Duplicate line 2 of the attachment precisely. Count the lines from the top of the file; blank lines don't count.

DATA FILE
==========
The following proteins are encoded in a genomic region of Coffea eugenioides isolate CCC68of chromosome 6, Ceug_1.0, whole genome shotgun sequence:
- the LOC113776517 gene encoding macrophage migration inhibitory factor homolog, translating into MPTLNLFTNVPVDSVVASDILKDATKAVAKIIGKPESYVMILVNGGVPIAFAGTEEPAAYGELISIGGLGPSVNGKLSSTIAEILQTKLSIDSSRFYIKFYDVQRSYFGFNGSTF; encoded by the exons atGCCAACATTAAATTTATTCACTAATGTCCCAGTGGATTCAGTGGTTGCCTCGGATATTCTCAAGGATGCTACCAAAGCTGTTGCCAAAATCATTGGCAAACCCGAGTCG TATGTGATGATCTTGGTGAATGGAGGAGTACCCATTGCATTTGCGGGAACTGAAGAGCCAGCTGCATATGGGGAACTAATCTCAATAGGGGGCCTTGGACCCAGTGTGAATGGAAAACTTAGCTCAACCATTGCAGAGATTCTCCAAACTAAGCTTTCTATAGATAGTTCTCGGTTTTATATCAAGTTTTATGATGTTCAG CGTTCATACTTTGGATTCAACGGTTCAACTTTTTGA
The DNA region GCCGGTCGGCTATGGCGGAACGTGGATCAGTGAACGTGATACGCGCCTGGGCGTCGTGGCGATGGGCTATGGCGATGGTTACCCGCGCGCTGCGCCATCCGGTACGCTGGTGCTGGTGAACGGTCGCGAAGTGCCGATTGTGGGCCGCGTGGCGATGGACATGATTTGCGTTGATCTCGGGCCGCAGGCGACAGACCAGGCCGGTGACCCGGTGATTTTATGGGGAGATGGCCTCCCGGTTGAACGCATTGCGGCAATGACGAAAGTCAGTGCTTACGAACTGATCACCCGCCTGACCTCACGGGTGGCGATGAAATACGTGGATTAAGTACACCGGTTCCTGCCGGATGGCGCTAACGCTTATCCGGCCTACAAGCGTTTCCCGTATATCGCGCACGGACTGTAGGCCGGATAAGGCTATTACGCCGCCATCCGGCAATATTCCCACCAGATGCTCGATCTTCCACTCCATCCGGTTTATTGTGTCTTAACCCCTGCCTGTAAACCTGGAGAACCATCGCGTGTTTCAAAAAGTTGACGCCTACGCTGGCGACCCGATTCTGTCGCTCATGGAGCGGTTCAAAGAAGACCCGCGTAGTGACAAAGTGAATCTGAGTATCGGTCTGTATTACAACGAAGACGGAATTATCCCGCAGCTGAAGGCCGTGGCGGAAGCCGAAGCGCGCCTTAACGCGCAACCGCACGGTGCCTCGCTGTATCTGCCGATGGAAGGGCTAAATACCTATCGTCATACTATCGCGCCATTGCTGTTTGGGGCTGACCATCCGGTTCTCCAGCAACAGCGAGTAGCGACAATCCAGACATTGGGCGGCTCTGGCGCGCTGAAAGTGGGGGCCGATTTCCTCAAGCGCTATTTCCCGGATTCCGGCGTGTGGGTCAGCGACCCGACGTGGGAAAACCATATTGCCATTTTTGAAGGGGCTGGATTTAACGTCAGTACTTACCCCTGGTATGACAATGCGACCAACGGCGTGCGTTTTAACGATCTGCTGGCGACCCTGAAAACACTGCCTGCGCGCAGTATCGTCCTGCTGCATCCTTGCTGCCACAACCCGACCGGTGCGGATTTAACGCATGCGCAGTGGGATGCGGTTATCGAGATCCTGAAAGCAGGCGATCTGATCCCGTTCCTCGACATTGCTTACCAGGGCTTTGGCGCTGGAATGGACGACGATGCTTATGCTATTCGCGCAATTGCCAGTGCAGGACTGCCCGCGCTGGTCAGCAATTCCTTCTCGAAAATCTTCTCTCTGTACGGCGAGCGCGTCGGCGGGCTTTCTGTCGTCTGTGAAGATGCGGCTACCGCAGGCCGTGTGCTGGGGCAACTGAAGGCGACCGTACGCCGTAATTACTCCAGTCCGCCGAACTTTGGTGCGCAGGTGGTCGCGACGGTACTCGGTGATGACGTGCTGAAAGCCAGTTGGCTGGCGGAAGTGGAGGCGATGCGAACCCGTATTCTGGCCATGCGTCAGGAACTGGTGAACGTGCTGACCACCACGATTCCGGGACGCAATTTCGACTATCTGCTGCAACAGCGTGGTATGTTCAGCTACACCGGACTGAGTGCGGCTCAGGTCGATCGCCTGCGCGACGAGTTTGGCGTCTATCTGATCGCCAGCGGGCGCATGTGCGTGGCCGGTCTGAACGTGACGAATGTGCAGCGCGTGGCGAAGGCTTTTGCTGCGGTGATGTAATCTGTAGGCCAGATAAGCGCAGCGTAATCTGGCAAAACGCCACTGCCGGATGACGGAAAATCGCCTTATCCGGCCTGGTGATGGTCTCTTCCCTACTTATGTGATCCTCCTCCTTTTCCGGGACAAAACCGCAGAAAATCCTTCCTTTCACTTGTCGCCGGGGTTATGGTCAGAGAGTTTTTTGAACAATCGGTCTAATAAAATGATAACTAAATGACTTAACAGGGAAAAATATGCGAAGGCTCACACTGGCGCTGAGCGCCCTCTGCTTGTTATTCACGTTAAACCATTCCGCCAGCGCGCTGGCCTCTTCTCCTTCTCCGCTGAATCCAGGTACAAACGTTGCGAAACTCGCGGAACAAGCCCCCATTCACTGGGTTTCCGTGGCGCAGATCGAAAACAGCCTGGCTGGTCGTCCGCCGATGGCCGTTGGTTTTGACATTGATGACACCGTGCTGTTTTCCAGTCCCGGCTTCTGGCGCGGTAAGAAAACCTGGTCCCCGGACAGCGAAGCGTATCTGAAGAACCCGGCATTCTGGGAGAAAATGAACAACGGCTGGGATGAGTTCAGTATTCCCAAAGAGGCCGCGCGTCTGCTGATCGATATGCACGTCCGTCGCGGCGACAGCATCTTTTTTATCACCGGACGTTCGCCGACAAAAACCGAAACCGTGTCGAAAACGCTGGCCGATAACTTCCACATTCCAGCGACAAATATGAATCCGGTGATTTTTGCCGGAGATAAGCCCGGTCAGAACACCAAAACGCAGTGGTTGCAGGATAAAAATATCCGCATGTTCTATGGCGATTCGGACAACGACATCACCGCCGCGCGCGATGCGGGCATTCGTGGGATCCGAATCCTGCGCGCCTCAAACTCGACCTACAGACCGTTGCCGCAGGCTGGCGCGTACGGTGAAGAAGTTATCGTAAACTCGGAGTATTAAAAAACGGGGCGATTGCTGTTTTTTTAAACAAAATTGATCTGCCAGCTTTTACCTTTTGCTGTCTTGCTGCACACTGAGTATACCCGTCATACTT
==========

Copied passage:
- the LOC113776517 gene encoding macrophage migration inhibitory factor homolog, translating into MPTLNLFTNVPVDSVVASDILKDATKAVAKIIGKPESYVMILVNGGVPIAFAGTEEPAAYGELISIGGLGPSVNGKLSSTIAEILQTKLSIDSSRFYIKFYDVQRSYFGFNGSTF; encoded by the exons atGCCAACATTAAATTTATTCACTAATGTCCCAGTGGATTCAGTGGTTGCCTCGGATATTCTCAAGGATGCTACCAAAGCTGTTGCCAAAATCATTGGCAAACCCGAGTCG TATGTGATGATCTTGGTGAATGGAGGAGTACCCATTGCATTTGCGGGAACTGAAGAGCCAGCTGCATATGGGGAACTAATCTCAATAGGGGGCCTTGGACCCAGTGTGAATGGAAAACTTAGCTCAACCATTGCAGAGATTCTCCAAACTAAGCTTTCTATAGATAGTTCTCGGTTTTATATCAAGTTTTATGATGTTCAG CGTTCATACTTTGGATTCAACGGTTCAACTTTTTGA